Ali Moustafa, a freelance photographer from Canada, got killed in Syria on Sunday, March 9, when one crude bomb exploded in Aleppo - according to media reports. Mr Moustafa was standing with firefighters as seven more people were killed in the explosion.
According to activist Abu al-Hassan Marea, Mr Moustafa was a victim of an attack by the Syrian government. He said that a government aircraft dropped a couple of containers laden with explosives. Those were dropped in Hadariyeh area which is held by Syrian rebels, CTV News reported. On the other hand, Justina Rosa Botelho - Mr Moustafa's sister - confirmed that her brother had been killed as she received a photograph of his lifeless body from activists.
Ms Botelho gave a telephonic interview to The Associate Press. She said that her brother was only concerned about informing the world about the "horrible" things taking place in Syria. He wanted people to know about human rights. Mr Moustafa was "passionate" about what he did, she said.
Interestingly, Mr Moustafa's family did not know that he had gone to Syria. A week back when they got in touch with him for the last time, he informed his sister that he was in Turkey. He wished his mother to know that he was "okay," Ms Botelho said. Mr Moustafa never told his sister, or his family, that he was working in Syria. Ms Botelho assumed that he tried not to reveal that.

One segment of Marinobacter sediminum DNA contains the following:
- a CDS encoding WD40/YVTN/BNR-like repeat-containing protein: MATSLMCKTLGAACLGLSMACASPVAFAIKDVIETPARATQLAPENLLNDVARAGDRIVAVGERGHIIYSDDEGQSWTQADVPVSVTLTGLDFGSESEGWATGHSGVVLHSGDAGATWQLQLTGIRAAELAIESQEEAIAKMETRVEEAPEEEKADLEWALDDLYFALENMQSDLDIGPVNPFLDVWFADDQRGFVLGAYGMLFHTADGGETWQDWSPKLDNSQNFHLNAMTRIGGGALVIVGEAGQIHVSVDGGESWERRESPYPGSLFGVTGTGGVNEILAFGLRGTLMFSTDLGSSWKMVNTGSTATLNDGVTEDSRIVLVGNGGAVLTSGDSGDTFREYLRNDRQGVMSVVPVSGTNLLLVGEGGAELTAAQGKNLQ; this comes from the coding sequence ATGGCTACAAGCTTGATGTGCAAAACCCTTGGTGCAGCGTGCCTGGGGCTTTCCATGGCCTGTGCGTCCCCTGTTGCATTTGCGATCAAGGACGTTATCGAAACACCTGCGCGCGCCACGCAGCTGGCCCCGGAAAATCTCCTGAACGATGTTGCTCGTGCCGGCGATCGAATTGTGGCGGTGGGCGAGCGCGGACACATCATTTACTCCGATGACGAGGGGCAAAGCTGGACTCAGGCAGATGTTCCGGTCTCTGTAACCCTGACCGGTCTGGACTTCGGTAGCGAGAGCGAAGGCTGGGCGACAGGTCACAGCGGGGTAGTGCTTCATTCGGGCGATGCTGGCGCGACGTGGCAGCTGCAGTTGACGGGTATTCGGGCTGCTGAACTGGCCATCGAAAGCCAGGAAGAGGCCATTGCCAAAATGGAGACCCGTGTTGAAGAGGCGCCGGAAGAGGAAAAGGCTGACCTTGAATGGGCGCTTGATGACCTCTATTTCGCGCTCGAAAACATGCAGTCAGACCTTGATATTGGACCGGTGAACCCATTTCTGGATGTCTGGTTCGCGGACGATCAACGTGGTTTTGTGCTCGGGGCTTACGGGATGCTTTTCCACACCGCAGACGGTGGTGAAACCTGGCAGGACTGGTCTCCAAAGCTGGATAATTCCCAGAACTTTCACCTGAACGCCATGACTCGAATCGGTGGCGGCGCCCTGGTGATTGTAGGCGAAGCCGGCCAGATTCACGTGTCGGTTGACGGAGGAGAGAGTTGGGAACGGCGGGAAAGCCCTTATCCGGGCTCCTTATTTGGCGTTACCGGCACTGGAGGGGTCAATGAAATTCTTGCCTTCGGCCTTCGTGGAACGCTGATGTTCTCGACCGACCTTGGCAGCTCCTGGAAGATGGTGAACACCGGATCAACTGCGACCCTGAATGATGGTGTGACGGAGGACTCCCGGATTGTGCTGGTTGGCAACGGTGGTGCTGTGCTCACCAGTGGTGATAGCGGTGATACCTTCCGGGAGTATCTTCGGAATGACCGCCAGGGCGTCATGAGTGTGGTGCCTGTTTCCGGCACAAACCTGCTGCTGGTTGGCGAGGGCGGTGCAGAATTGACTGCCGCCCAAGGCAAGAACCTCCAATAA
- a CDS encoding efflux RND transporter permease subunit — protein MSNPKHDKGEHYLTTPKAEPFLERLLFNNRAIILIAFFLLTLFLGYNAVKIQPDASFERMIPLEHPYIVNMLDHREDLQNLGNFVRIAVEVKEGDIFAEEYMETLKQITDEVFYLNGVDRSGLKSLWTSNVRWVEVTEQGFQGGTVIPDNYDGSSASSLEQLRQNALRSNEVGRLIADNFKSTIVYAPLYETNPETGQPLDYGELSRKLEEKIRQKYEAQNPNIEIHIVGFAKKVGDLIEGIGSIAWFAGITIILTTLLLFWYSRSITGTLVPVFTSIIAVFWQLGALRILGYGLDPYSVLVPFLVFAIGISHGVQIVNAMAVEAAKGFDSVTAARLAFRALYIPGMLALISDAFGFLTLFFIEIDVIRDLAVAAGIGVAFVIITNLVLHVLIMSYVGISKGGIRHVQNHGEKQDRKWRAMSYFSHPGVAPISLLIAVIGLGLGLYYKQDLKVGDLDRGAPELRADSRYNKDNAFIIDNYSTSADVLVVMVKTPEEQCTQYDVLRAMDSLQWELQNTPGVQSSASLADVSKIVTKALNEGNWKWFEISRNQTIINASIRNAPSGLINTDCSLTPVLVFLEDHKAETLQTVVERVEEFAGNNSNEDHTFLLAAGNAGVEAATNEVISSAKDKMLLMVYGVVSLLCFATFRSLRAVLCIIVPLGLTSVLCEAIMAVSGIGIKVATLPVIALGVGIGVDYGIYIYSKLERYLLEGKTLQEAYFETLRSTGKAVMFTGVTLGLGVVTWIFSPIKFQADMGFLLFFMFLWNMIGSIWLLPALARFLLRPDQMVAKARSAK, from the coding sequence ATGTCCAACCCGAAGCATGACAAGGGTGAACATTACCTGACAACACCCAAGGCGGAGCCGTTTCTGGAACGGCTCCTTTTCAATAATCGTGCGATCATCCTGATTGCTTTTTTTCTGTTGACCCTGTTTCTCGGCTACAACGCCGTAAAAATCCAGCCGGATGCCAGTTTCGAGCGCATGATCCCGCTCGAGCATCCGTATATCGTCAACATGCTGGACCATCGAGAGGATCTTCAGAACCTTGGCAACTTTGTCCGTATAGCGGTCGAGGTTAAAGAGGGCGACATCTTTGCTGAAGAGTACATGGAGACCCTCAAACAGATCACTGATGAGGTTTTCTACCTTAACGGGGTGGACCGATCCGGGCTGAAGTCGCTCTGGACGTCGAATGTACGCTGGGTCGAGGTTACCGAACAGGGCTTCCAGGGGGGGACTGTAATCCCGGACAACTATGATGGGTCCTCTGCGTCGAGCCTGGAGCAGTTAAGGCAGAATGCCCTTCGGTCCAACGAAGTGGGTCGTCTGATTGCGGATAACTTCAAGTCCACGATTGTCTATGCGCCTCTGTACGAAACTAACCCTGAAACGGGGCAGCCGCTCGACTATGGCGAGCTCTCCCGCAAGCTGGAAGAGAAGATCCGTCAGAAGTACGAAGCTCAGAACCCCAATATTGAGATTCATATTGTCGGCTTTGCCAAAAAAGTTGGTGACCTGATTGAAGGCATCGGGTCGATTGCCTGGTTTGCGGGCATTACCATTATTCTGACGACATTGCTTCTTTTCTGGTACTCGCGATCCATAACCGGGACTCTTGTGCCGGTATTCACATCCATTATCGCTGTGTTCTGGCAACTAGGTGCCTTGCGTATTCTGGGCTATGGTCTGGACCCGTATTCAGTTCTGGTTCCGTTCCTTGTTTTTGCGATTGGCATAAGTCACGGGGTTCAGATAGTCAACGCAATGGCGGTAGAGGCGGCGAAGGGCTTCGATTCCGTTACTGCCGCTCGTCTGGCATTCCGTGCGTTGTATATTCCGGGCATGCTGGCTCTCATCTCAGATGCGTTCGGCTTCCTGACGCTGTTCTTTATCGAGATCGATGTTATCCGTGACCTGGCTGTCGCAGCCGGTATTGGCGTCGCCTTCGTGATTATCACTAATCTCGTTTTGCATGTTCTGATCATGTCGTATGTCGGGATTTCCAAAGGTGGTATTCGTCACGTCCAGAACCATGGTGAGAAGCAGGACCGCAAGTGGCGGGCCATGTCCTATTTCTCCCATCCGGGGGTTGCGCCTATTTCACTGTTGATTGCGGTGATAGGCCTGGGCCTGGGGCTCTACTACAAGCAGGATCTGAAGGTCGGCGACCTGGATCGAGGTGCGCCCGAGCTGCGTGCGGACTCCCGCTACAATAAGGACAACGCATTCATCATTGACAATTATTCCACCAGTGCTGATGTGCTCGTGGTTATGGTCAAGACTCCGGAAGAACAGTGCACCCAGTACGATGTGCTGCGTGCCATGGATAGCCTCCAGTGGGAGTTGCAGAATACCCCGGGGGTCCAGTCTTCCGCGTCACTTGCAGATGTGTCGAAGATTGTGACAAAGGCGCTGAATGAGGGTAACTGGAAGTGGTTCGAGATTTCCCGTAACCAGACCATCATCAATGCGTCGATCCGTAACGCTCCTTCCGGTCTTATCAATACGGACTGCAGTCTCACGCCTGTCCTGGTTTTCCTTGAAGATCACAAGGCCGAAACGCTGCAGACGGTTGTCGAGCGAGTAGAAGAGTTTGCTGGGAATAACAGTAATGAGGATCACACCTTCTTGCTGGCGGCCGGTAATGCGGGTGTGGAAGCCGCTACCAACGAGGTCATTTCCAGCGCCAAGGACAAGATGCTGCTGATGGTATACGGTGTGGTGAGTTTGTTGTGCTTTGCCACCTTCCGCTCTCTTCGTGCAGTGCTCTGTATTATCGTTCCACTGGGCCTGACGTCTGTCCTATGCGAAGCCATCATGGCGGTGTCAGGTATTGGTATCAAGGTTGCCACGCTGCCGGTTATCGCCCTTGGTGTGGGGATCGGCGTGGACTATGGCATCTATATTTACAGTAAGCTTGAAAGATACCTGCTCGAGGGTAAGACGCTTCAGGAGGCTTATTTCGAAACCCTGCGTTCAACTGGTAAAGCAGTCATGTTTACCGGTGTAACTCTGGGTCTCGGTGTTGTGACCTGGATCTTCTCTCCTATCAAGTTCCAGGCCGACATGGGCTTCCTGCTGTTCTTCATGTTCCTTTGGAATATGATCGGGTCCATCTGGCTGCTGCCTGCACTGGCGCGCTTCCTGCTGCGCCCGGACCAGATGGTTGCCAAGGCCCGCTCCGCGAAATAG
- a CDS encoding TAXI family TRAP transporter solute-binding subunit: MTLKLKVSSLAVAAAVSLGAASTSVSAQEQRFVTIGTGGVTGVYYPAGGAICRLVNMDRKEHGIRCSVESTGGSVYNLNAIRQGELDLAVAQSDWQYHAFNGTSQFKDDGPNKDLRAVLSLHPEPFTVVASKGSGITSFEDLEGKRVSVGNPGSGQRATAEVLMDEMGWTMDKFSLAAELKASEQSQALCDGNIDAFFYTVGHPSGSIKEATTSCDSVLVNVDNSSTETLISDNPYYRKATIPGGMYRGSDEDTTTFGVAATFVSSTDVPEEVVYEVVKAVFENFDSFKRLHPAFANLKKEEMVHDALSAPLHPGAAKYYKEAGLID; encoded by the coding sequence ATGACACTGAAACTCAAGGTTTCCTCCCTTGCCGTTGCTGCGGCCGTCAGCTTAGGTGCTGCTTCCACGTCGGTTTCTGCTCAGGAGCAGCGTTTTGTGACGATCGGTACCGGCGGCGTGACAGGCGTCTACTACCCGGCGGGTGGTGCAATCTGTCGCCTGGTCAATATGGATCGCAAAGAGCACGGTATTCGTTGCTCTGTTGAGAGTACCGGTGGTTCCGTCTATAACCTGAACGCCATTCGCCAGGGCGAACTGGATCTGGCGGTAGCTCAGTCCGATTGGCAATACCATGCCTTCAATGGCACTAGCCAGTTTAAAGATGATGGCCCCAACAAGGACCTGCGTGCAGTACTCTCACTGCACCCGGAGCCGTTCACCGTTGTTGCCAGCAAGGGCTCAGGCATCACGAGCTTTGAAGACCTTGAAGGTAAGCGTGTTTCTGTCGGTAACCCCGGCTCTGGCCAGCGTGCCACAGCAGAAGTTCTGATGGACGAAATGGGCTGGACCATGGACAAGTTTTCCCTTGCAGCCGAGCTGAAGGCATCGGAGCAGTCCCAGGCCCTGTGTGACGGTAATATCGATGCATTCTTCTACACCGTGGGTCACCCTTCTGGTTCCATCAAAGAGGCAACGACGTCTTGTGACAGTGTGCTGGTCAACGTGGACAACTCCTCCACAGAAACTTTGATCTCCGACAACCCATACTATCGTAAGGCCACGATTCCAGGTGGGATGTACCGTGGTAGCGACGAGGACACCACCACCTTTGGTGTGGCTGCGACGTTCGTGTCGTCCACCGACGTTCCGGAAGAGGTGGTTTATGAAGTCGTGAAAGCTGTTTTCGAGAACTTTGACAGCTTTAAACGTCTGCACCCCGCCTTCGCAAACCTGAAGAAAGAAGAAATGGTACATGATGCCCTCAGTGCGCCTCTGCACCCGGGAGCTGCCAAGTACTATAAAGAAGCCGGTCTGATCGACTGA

Several journalists have either been killed or been kidnapped in Syria since the uprising started in the country in 2011. Both the rebels and the people supporting the government of President Bashar Al-Assad have indulged in activities which harmed international journalists. Life has been especially miserable for those who freelance and do not have significant media companies providing safety insurance, equipment or training for them.
Mr Moustafa sold his photos to SIPA and EPA. Both the companies informed that Mr Moustafa's tenure of work with them was quite brief. The 29-year-old photographer was born in Toronto. His parents happen to be Portuguese and Pakistani immigrants.